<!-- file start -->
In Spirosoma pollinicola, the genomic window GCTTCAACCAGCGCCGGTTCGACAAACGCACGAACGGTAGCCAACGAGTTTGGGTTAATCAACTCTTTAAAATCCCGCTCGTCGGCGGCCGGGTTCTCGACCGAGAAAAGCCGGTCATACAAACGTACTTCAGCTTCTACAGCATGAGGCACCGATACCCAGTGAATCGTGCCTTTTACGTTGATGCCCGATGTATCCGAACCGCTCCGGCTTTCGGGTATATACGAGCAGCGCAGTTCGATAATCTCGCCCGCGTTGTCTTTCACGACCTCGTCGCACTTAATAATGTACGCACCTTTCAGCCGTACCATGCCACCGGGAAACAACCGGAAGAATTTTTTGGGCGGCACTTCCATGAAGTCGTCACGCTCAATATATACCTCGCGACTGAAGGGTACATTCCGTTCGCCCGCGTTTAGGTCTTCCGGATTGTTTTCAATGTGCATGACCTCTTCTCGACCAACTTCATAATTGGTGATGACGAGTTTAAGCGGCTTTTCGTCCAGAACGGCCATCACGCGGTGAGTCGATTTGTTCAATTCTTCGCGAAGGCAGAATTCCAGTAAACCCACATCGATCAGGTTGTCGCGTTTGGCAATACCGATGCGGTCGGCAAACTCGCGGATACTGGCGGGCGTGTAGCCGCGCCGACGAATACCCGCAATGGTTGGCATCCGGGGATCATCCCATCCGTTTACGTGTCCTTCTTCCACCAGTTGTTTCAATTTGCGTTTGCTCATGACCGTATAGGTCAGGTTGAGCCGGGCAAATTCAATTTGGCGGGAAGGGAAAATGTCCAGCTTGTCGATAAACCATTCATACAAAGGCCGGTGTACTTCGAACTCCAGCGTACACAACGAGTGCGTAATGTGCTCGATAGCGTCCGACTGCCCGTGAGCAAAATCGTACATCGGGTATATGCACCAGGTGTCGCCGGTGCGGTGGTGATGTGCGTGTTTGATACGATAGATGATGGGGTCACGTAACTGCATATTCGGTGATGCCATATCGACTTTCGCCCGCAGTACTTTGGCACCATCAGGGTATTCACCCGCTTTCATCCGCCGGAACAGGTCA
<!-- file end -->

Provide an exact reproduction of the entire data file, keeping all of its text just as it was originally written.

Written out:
In Spirosoma pollinicola, the genomic window GCTTCAACCAGCGCCGGTTCGACAAACGCACGAACGGTAGCCAACGAGTTTGGGTTAATCAACTCTTTAAAATCCCGCTCGTCGGCGGCCGGGTTCTCGACCGAGAAAAGCCGGTCATACAAACGTACTTCAGCTTCTACAGCATGAGGCACCGATACCCAGTGAATCGTGCCTTTTACGTTGATGCCCGATGTATCCGAACCGCTCCGGCTTTCGGGTATATACGAGCAGCGCAGTTCGATAATCTCGCCCGCGTTGTCTTTCACGACCTCGTCGCACTTAATAATGTACGCACCTTTCAGCCGTACCATGCCACCGGGAAACAACCGGAAGAATTTTTTGGGCGGCACTTCCATGAAGTCGTCACGCTCAATATATACCTCGCGACTGAAGGGTACATTCCGTTCGCCCGCGTTTAGGTCTTCCGGATTGTTTTCAATGTGCATGACCTCTTCTCGACCAACTTCATAATTGGTGATGACGAGTTTAAGCGGCTTTTCGTCCAGAACGGCCATCACGCGGTGAGTCGATTTGTTCAATTCTTCGCGAAGGCAGAATTCCAGTAAACCCACATCGATCAGGTTGTCGCGTTTGGCAATACCGATGCGGTCGGCAAACTCGCGGATACTGGCGGGCGTGTAGCCGCGCCGACGAATACCCGCAATGGTTGGCATCCGGGGATCATCCCATCCGTTTACGTGTCCTTCTTCCACCAGTTGTTTCAATTTGCGTTTGCTCATGACCGTATAGGTCAGGTTGAGCCGGGCAAATTCAATTTGGCGGGAAGGGAAAATGTCCAGCTTGTCGATAAACCATTCATACAAAGGCCGGTGTACTTCGAACTCCAGCGTACACAACGAGTGCGTAATGTGCTCGATAGCGTCCGACTGCCCGTGAGCAAAATCGTACATCGGGTATATGCACCAGGTGTCGCCGGTGCGGTGGTGATGTGCGTGTTTGATACGATAGATGATGGGGTCACGTAACTGCATATTCGGTGATGCCATATCGACTTTCGCCCGCAGTACTTTGGCACCATCAGGGTATTCACCCGCTTTCATCCGCCGGAACAGGTCA